2018-06-16T06:43:56+00:00June 16th, 2018|News|15 Comments

15 Comments

  1. Hungerpang June 16, 2018 at 7:26 am - Reply

    Probably the best guest article I’ve read on TFT, a good read that sums up the feeling of many perfectly. Also reminded me of a tell off I got at work by some spiv maanager during the dot com boom – bizarrely, for using the word “customer”. “We don’t use customer any more, it’s all about building communities now”. Perhaps the finest piece of bullshit of my entire career, and not a million miles removed from what we see going on in cricket at the moment.

  2. colin June 16, 2018 at 7:35 am - Reply

    Brilliant article. We need more BS detectors!

  3. Lord Ted June 16, 2018 at 8:46 am - Reply

    I can only agree both about the quality of the piece (I laughed out loud at the opening paragraphs) and with the points it makes.

    Colin Graves increasingly looks like a man out of time and place & probably wonders why he ever agreed to take the role on in the first place; not that I have any sympathy either with or for him. It is utterly bewildering that an organisation charged with the stewardship of a sport with a 200 year history could allow itself to be beguiled in this way by false prophets and snake oil salesmen/women, but also perhaps, not entirely surprising. The ECB is stuffed with people who neither understand nor care to understand the richness of the sport; it’s now all about fast money & even faster cricket; if you can’t keep up then you are a dinosaur in the digital age. Well cricket has been around a lot longer than “Coffee Republic”ever was and who uses ‘Yahoo’ these days? That should tell you everything you need to know…..

  4. AndyB June 16, 2018 at 8:50 am - Reply

    Silly comparisons. Journalism has experienced a technology revolution and the industry was forced to react, and changes to secondary education have always been a political football with no consensus on structures for any length of time. Cricket is a sport with an established blue chip form (tests) which is the result of nearly 150 years of agreement, with only minor rule changes. Unlike journalism or education test cricket faced no external changes (technical or political) forcing change. So what do the idiots do? They pursue a form of baseball which means England cricketers adopt techniques unfit for the premier form of the game (and then wonder why we are shit at it).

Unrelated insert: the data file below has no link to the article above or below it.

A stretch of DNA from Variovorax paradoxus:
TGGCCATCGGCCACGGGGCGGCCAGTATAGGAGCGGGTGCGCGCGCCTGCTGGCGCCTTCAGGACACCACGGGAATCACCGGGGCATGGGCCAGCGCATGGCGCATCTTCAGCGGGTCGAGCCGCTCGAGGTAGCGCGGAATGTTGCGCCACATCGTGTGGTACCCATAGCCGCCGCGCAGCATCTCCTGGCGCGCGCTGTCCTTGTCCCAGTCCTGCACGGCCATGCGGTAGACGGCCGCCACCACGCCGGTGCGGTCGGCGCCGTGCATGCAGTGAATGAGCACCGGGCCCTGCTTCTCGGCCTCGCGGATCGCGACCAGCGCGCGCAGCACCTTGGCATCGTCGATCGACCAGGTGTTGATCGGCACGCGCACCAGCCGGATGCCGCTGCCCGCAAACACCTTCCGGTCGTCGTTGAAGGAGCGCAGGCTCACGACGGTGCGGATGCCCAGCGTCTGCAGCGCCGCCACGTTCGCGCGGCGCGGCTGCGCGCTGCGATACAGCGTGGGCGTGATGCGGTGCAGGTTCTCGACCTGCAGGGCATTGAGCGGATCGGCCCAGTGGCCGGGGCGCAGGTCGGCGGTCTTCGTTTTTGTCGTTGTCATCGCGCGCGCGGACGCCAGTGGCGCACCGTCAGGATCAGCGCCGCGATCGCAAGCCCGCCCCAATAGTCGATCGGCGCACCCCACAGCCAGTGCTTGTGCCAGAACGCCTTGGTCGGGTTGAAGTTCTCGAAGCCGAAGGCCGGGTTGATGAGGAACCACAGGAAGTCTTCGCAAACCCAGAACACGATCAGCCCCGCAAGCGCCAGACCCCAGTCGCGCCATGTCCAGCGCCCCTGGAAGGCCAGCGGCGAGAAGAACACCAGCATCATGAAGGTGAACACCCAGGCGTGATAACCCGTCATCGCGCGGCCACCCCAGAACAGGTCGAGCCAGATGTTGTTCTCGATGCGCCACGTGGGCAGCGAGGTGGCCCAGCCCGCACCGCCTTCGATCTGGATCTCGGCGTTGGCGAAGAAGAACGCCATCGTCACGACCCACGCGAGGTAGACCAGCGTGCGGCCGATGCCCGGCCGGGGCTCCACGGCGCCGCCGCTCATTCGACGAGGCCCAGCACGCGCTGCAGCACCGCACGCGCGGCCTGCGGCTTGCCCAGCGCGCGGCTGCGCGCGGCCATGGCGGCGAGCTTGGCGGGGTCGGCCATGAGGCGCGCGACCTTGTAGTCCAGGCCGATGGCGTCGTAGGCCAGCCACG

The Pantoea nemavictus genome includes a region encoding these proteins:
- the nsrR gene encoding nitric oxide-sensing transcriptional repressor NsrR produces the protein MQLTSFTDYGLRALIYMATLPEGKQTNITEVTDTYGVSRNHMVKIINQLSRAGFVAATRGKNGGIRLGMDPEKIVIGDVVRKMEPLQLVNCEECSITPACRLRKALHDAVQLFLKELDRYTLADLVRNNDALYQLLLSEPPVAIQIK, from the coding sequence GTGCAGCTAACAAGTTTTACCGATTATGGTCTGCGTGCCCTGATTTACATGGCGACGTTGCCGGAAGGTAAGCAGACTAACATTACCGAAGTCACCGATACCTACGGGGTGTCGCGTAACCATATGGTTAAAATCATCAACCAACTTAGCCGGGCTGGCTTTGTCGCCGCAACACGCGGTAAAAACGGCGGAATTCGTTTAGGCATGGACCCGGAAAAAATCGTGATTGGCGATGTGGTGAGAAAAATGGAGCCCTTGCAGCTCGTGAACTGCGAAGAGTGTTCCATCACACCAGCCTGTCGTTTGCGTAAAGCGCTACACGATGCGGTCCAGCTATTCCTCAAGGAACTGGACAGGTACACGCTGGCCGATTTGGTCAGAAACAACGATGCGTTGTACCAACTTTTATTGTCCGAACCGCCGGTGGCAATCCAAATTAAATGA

On the topic of the board (and the suitability of the members); ignoring the question of whether grandees such as Gatt are appropriate leaders when they seem to have more focus on the eat all you can buffet, there is a long history of appointing on connections and family to other ruling bodies. I am not sure whether this is worse than appointing on commercial background. Whenever I look at the MCC Committee and see the name of Judge Nigel Peters I am reminded of the Peter Cook sketch satirising the judge in the Jeremy Thorpe case (it is on Youtube and well worth revisiting).

  5. Frostie June 16, 2018 at 9:05 am - Reply

    If U batted/bowled as U rite(!) Ud play for England.
    Suggested adjective to describe above management style….BUBONIC

  6. stephenfh June 16, 2018 at 9:07 am - Reply

    Good stuff.

    A long time ago when the ECB did not exist, cricket needed a new audience and found with it the Sunday League, the game taken to 100 grounds in 1970s. It was also at a time when beer production was becoming standardised and concentrated in the hands of the then big six breweries; now beer is produced in many places and it is cricket with taste that needs its standardised manufacture unspun.

  7. Comte June 16, 2018 at 9:48 am - Reply

    I had the misfortune to listen twice to ECB representatives spouting the BS. They commissioned BSers to come up with excrement – lots of figures but few facts and I guess if those delivering the rubbish say it enough they may believe it and the gormless ECB absorb it. Great article.

    • AndyB June 16, 2018 at 10:13 am - Reply

      Whenever the issue arises of the ECB defending its idiocy I am reminded of the great Peter Cook’s demolition of the Thorpe case; borrowing from the script (with appropriate adjustments) it may describe the attitude of the ECB;

      “You will probably have noticed that the ECB have very wisely chosen to exercise their inalienable right not to answer any impertinent questions. I will merely say you are not to infer anything from this other than that they consider the allegations against them of destroying the game so flimsy that it is scarcely worth their while to rise from their seats and waste their breath denying this ludicrous charge….If you wish to believe the transparent tissue of odious lies which stream from the disgusting greedy slavering lips of the ECB critics, that is entirely a matter for you.”

  8. Marc Evans June 16, 2018 at 11:42 am - Reply

    A few thoughts from a sceptic.
    If the ECB were to petition cricket fans, presumably county members, how many people would that involve? A few thousand? These are hard core cricket fans, not typical of those you see at test matches and 1-dayers, where most of those attending are non members, there as a social event, rather like Wimbledon, The Open Golf and The Grand National. It’s an annual pilgrimage for many, and their only experience of live cricket. Most will only be there for 1 of the 5 days so have no concept of a test MATCH. Added to this I know precious few who will watch live test cricket for the day on TV. So where are the future guardians of cricket’s heritage?